Central and Eastern European leaders blasted Russian "aggression" on November 4 and called for Nato to boost its presence in the region. The joint statement, issued at an informal summit in Bucharest of Central European heads of states from the military alliance, represents an opening gambit to try to set the agenda for Nato's full summit in July - and prevent any backsliding on sanctions on Russia.
Moscow's annexation of Crimea and support for pro-Kremlin rebels in eastern Ukraine has alarmed states in the region. The leaders blasted Russia's aggressive posturing and called for Nato to create "a robust, credible and sustainable" allied military presence in the region.
"We will stand firm on the need for Russia to return to respect of international law as well as of its international obligations, responsibilities and commitments as a pre-condition for a Nato-Russia relationship based on trust and confidence," the leaders said in a joint declaration.
The meeting was chaired by Romanian President Klaus Iohannis and Polish counterpart Andrzej Duda - formerly a member of the Russophobic Law & Justice party that won power in elections last month. Other hawkish heads of state present included those from the three Baltic countries, which insist they are on the frontline of a "hybrid" war being waged by Moscow.
In the spring, the defense chiefs of Lithuania, Latvia and Estonia demanded the US military alliance station a permanent battalion-sized unit in each of the three nations. Poland has also pushed for Nato troops and tanks, a call reiterated by Duda on November 3. Warsaw will host the alliance's next summit and hopes to push for strong committments for an increased Nato presence.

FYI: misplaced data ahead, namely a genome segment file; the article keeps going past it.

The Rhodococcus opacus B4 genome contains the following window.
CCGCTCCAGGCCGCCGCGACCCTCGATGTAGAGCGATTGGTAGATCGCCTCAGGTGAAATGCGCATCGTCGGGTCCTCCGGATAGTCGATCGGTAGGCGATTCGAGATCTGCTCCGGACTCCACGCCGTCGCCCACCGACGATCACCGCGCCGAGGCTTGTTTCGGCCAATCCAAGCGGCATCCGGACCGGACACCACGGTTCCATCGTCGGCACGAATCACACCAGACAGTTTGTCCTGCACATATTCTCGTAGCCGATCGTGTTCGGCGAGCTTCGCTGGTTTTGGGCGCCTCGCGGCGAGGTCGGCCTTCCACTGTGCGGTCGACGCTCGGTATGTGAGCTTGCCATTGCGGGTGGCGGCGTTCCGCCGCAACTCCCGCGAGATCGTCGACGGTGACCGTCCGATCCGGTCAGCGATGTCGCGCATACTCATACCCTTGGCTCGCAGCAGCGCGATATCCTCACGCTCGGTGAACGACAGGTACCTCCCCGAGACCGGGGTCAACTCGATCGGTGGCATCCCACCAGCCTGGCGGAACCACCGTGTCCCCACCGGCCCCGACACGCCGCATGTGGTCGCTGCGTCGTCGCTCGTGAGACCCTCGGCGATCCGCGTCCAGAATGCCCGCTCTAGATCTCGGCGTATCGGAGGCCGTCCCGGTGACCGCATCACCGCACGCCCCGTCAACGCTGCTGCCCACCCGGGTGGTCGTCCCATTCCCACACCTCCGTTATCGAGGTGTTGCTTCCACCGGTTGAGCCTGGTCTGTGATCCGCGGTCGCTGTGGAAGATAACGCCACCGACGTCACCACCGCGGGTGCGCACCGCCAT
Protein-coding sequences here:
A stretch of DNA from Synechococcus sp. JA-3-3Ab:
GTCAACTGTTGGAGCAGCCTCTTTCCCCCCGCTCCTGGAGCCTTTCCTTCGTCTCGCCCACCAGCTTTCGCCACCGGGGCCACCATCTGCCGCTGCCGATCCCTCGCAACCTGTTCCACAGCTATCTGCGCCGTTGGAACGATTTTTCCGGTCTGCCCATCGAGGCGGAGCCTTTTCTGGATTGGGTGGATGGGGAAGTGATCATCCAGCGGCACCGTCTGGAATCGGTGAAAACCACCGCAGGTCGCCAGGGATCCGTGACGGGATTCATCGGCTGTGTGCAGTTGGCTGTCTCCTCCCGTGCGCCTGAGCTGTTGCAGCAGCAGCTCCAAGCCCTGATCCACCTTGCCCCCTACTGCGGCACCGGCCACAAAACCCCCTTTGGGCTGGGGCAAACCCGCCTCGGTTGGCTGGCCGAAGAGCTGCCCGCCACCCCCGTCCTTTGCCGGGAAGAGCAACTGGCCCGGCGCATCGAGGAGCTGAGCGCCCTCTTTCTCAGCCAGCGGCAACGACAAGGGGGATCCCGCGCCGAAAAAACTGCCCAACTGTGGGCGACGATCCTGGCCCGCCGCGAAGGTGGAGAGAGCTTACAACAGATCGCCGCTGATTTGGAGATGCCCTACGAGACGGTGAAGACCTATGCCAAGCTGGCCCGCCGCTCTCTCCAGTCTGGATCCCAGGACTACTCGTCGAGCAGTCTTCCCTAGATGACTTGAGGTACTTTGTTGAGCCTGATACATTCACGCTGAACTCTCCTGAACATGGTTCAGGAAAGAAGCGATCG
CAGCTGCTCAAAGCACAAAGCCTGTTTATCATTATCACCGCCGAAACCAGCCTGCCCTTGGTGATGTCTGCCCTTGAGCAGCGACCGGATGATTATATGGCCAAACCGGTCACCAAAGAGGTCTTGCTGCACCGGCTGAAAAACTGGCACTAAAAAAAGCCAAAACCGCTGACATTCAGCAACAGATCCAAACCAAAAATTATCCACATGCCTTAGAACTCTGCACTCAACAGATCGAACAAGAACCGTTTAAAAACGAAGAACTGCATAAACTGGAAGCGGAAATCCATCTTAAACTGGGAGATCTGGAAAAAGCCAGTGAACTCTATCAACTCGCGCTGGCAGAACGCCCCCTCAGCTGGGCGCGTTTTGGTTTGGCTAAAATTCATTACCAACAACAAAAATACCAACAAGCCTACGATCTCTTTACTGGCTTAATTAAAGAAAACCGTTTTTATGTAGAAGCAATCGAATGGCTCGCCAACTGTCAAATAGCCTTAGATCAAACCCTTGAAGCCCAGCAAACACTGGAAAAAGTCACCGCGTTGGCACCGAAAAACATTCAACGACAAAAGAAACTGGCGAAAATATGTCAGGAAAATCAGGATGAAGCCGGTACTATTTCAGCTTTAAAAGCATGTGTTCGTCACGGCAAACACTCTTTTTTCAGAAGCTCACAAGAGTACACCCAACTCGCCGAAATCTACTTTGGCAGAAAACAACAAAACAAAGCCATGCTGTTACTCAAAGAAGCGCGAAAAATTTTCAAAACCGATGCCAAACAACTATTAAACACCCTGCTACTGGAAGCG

However, not all from across the region are as keen on hosting US troops. While Slovakia's President Andrej Kiska has often called for a stiff response to Moscow, he has limited powers, and faces a far more ambiguous stance from the Smer government at home.
Neighbouring Hungary's president was notably tight-lipped; he is seen as close to Prime Minister Viktor Orban, who has been blasted by Washington and Brussels for the support he has shown for President Putin.
Meanwhile, Milos Zeman, the outspoken president of the Czech Republic, didn't even bother to turn up, claiming his schedule wouldn't allow it. Although Prague has waivered throughout the Ukraine crisis, the Czech Republic’s official foreign policy has supported the line pushed by the West.
Zeman, long known for his Russian ties, has enjoyed provoking critics with his statements of support for the Kremlin. He has repeatedly criticised the sanctions regime aimed at Moscow, and stirred controversy by dismissing the Ukrainian conflict as a “civil war”. He was one of only two EU heads of state to visit Moscow in May for events commemorating the end of World War II.